Barnstable County man is hospitalized and in
critical condition after contracting rabies
A Barnstable County man is hospitalized and in critical condition after contracting rabies, likely after
being exposed to a bat in his home, state public health officials announced this morning.
This is the first case since 1935 of rabies contracted by a human in Massachusetts. It is the sixth such
case this year in the United States. Rabies is a highly fatal disease that attacks the central nervous system.
Public Health Commissioner John Auerbach said there is no evidence that there are more rabid animals
in the state than in recent years.
“This is not a reason for people to panic,” he said. “There is no elevated risk here.”
While rabies infects tens of thousands of people around the world each year, it had been successfully
controlled in the United States since the 1930s by vaccinating domestic animals and through the use of
medications given to people who have been bitten or scratched by animals thought to be infected, said
Dr. Lawrence Madoff, director of the Division of Epidemiology and Immunization. Hundreds of people in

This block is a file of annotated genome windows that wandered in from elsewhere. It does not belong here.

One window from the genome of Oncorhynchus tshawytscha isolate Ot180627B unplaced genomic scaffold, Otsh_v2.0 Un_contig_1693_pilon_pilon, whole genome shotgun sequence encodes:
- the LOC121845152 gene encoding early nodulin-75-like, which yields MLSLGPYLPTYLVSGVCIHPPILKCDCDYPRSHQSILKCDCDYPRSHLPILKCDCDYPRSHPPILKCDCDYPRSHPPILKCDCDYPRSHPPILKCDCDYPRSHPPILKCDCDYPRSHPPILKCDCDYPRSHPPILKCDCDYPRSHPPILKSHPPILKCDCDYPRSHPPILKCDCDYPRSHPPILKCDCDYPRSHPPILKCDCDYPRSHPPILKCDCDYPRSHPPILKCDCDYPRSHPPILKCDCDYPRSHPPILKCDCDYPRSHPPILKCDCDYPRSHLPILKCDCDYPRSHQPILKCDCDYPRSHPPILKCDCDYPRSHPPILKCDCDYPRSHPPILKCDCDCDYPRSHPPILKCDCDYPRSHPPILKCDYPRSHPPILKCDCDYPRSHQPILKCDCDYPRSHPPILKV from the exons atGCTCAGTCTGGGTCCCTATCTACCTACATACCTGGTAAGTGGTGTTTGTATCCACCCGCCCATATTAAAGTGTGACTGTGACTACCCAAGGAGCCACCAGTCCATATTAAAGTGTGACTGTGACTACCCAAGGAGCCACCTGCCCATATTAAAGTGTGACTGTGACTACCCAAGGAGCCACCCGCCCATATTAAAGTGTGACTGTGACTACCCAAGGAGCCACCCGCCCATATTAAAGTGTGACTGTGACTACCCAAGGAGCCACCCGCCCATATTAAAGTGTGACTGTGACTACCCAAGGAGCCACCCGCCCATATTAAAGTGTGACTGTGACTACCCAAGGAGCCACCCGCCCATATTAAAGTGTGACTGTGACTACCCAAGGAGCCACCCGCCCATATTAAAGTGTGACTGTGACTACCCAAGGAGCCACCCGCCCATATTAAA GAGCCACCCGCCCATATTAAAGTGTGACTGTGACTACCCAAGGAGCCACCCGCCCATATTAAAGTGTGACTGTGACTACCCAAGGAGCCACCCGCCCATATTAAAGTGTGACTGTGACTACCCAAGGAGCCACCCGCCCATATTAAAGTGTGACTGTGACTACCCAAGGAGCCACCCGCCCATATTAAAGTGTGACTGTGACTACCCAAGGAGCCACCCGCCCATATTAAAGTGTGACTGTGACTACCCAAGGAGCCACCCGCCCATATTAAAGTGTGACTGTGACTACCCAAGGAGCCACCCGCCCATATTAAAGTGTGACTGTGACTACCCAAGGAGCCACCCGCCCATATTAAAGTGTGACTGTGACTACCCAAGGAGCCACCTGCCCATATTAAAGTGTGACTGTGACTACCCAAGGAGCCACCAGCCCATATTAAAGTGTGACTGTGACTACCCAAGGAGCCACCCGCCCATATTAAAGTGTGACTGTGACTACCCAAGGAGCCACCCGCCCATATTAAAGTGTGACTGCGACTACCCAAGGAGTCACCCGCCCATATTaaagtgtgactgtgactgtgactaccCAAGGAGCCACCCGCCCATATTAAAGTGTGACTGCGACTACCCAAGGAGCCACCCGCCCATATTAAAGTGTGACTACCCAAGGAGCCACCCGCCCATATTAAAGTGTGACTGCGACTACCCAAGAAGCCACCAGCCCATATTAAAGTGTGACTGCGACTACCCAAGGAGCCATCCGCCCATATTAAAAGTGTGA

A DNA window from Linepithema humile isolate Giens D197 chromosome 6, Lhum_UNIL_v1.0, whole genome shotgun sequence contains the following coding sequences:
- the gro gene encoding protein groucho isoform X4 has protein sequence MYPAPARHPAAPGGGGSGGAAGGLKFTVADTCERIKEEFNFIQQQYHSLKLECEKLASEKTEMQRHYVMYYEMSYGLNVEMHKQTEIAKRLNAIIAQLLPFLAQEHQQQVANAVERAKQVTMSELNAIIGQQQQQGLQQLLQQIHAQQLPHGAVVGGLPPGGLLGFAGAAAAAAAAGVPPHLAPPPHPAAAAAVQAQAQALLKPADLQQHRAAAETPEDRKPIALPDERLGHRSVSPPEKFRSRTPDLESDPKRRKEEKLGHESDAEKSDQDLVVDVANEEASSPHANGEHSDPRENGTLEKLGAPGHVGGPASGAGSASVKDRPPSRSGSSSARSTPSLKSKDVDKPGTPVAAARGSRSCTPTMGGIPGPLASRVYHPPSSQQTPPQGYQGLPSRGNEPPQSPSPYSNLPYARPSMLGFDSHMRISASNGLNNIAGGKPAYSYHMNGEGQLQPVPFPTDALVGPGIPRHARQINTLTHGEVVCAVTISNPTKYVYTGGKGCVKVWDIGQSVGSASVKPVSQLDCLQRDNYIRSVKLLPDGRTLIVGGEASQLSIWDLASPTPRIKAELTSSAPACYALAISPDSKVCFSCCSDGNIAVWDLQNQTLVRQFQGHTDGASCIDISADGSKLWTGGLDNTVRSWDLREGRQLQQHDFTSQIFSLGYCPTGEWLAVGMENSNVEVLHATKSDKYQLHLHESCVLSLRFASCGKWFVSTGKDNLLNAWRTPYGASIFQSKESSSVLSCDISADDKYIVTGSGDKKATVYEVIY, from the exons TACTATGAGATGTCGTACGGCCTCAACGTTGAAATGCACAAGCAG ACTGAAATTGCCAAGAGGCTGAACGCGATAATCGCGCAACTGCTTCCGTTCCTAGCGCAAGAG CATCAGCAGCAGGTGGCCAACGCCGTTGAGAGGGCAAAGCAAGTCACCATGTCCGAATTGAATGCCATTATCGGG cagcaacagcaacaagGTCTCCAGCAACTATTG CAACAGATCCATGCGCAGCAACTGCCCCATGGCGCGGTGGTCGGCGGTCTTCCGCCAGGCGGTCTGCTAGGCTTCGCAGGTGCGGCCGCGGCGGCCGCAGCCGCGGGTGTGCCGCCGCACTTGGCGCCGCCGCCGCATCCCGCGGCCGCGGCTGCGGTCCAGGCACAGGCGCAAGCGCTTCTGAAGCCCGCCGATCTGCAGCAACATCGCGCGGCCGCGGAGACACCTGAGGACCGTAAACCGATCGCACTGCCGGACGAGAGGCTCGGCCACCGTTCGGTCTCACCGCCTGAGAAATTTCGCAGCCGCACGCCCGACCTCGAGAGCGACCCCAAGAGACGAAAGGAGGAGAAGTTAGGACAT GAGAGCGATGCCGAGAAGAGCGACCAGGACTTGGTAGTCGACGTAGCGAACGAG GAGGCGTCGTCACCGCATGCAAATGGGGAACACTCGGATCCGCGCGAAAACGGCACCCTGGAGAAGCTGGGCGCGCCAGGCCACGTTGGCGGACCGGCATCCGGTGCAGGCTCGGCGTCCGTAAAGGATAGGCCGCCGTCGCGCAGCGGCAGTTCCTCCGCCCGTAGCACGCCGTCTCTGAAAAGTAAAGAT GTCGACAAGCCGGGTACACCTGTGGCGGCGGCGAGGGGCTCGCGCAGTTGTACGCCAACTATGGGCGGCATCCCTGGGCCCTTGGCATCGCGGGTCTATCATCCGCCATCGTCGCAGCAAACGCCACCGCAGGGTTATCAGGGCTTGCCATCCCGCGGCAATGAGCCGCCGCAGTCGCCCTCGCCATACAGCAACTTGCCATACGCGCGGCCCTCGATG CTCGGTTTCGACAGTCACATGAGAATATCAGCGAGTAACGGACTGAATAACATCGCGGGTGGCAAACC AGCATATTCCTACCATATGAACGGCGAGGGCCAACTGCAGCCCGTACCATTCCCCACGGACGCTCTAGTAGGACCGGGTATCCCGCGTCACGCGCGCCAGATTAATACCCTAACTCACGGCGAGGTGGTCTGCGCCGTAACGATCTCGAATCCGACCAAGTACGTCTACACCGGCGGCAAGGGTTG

the state receive the post-exposure drugs each year before developing any symptoms, he said.
Most who do develop symptoms, as in this case, die from the disease.
Rabbis does have to be contracted through a bite, right?
Couldn't the saliva carrying the rabies get into the bloodstream through an existing cut?
Transmission of rabies virus usually begins when infected saliva of a host is passed to an uninfected animal. The most common mode of rabies virus transmission is through the bite and virus-containing saliva of an infected host. Though transmission has been rarely documented via other routes such as contamination of mucous membranes (i.e., eyes, nose, mouth), aerosol transmission, and corneal and organ transplantations.